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Tools for Ecosystem-based Adaption: Online navigator for planning and decision-making

Webinar (March 2019): Tools to Support the Implementation of Ecosystem-based Adaptation

EbA tools for planning and decision-making

Ecosystem-based adaptation (EbA) can help governments, civil society and communities manage the impacts of climate change. Although there are hundreds of tools and methodologies available to support the integration of EbA into adaptation strategies, information about these tools and how to use them is not always easily accessible to those who need it.

Partners UNEP-WCMC, IIED, IUCN and GIZ joined forces to create a new EbA Tools Navigator to help practitioners and policymakers include EbA into their climate adaptation plans.

The Navigator is a searchable online database of tools and methods relevant to EbA, providing practical information about more than 240 tools, methodologies and guidance documents. The tools featured cover an array of topics, including planning and assessments, implementation and valuation, monitoring and mainstreaming. Each tool is accompanied by detailed descriptions that include its aims and functions, and how it can be used, so users can discover which tools and methods are best suited to support their work. 

The Navigator has been designed to help users find the most appropriate tools and methods to support their work, and put them into practice. Users can also add information about new tools not yet included, as well as their own experiences in applying particular tools for EbA.

Explore the EbA Tools Navigator >

How was the Navigator developed?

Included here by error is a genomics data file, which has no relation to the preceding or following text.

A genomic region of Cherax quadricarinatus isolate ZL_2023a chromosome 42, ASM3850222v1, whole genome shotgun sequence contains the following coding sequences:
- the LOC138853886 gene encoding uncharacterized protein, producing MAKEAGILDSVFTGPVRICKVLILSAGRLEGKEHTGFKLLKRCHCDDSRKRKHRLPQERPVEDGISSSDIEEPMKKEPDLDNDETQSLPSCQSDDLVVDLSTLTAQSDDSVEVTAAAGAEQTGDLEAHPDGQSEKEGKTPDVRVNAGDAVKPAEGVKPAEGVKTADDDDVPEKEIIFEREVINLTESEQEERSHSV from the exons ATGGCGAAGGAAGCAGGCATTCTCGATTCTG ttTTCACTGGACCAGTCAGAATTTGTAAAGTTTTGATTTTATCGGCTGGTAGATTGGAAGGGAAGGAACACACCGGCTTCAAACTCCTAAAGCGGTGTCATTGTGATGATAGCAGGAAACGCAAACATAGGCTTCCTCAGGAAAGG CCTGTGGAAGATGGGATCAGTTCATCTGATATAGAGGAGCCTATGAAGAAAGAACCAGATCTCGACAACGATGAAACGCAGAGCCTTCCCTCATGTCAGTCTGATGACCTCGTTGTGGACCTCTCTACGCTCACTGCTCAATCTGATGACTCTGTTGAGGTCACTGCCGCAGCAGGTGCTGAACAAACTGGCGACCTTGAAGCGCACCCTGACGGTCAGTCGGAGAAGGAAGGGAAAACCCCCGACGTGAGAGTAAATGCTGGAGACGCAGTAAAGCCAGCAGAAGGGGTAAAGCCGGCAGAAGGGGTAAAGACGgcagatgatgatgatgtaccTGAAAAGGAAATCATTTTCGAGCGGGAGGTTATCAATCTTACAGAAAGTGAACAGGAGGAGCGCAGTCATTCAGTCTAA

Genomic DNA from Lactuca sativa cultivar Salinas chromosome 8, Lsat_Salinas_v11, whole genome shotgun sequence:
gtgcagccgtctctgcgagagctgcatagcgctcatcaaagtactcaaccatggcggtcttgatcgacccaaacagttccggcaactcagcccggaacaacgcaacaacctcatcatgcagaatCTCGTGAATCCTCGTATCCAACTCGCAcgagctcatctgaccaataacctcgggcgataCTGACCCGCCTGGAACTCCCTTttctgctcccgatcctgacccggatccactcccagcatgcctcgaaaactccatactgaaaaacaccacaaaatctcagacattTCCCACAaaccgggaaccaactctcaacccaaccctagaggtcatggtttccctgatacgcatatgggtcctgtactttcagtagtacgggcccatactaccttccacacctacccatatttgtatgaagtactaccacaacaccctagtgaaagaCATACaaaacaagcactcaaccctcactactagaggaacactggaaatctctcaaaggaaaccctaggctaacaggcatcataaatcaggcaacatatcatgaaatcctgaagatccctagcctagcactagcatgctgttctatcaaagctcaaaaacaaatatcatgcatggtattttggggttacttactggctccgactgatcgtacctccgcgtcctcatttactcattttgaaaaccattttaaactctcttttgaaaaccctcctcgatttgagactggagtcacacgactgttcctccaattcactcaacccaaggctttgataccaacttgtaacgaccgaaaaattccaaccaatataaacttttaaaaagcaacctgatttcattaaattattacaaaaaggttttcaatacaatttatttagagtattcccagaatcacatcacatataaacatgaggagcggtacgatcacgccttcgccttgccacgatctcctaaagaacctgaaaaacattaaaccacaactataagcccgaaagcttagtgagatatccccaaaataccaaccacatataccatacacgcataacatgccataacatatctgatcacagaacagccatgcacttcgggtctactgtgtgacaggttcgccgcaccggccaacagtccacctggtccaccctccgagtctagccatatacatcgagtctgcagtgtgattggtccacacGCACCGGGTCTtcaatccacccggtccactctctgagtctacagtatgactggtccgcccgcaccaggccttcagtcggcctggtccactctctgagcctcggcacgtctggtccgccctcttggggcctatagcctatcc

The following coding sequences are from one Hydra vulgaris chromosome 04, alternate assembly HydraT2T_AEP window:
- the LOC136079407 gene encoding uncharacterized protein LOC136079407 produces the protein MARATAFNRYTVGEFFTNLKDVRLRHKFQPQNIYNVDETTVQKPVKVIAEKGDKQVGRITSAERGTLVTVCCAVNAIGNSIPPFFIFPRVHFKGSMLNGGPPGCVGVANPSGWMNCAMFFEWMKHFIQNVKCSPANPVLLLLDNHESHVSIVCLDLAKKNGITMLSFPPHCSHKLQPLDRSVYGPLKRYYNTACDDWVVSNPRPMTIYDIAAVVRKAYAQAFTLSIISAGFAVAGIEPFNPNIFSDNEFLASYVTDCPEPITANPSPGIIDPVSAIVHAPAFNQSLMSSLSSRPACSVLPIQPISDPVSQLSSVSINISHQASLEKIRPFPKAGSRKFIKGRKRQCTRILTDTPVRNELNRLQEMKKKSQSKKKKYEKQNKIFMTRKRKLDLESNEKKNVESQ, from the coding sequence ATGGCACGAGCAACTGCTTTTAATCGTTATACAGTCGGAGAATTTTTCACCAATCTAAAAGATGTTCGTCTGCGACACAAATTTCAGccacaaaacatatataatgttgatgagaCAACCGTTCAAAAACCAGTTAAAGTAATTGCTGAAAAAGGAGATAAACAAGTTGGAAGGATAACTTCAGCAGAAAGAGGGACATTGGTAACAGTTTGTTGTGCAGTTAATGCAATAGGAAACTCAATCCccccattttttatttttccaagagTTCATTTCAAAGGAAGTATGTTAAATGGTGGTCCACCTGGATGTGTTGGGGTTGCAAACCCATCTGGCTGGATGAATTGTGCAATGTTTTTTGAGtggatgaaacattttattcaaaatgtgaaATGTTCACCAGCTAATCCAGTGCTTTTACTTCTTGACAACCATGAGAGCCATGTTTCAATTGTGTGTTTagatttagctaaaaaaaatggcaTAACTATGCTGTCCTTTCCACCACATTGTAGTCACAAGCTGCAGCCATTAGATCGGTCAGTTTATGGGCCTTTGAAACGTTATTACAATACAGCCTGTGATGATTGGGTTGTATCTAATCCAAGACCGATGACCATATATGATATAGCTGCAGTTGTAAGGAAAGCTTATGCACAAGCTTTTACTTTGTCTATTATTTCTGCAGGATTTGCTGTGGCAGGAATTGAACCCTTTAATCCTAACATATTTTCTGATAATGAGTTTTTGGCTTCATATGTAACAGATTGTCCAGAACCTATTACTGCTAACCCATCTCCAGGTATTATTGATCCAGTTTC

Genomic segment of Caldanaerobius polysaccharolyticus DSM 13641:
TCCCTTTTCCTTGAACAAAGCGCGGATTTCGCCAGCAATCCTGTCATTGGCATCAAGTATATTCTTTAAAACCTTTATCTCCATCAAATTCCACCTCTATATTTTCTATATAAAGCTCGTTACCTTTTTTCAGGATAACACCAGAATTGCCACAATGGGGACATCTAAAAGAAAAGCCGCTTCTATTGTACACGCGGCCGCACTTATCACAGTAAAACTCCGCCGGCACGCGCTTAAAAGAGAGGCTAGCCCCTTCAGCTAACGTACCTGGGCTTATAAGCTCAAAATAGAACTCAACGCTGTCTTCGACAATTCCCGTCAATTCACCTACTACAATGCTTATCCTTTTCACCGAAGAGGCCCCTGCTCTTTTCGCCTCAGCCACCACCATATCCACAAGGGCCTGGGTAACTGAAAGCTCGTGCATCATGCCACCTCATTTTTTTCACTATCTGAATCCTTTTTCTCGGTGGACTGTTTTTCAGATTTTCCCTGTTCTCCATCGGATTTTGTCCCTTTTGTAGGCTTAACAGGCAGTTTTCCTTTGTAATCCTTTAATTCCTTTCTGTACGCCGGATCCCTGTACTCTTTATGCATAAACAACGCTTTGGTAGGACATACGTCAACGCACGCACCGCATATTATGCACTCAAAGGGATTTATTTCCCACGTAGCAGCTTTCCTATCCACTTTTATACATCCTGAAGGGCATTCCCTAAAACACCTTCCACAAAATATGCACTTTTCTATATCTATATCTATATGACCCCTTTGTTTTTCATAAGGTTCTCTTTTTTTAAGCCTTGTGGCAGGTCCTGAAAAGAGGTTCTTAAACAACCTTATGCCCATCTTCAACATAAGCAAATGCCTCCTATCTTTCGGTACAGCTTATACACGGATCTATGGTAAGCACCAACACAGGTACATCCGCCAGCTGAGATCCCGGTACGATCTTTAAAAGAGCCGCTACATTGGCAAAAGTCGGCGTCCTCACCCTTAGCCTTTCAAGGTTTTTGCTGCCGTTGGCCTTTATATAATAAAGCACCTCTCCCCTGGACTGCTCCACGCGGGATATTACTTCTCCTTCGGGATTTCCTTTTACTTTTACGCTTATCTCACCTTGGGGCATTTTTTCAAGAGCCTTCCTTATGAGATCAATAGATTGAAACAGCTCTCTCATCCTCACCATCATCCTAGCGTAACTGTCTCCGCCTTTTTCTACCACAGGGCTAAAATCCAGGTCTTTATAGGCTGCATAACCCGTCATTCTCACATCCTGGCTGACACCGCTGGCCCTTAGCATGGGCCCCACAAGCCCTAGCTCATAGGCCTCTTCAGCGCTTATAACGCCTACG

The different tools, methodologies and guidance included in the Navigator were identified through a number of steps:

The UNEP-WCMC team have continued to add new tools/methods to the inventory if and when they were brought to their attention, in order to ensure the inventory is as up-to-date as possible.

Each tool was reviewed and tested so that it could be categorised within the database. Categories were attributed according to EbA stage, main target ecosystem and scale, main target audience and scope, type of resource, open or restricted access, language, design for EbA of for adaptation in general, and whether the tool was region or country specific.

Once the database was compiled and the Navigator developed, internal and external reviews were conducted to ensure its usability and that all tools could be accessed. Project partners, as well as members of the GIZ-supported international EbA Community of Practice and the IUCN-supported Friends of EbA (FEBA) network provided valuable feedback on different versions of the Navigator. Feedback on the Navigator was collected through interactive sessions at relevant workshops and conferences, as well as through online calls for feedback.

In addition, the excel-based version of the Navigator has was shared through a GIZ EbA Community of Practice webinar in 2018. The recording of the webinar is available on YouTube and

The online version of the navigator was developed as part of the Ecosystem-based approaches to adaptation: strengthening the evidence and informing policy (Phase II) project, with the collaboration of UNEP-WCMC, IIED, IUCN and GIZ.

How to access the Navigator

The EbS Tools Navigator is now available online!

Click here to explore the EbA Tools Navigator

The Navigator is also available as an Excel database file, with partial versions also available in French and Spanish. An accompanying tutorial provides guidance for making the most of it:

About the project partners

The EbA Tools Navigator has been developed through a collaboration between two International Climate Initiative (IKI) funded projects: Ecosystem-based approaches to climate change adaptation, implemented by IIED, IUCN and UNEP-WCMC; and Mainstreaming ecosystem-based adaptation (EbA): strengthening EbA in planning and decision-making processes, implemented by GIZ.

Both projects aim to show climate change policymakers and adaptation practitioners when and why EbA is effective – the conditions under which it works, and the benefits, costs and limitations of natural systems approaches. They also they promote the better integration of EbA principles into policy and planning.

If you have additional questions about the Navigator, please contact: and

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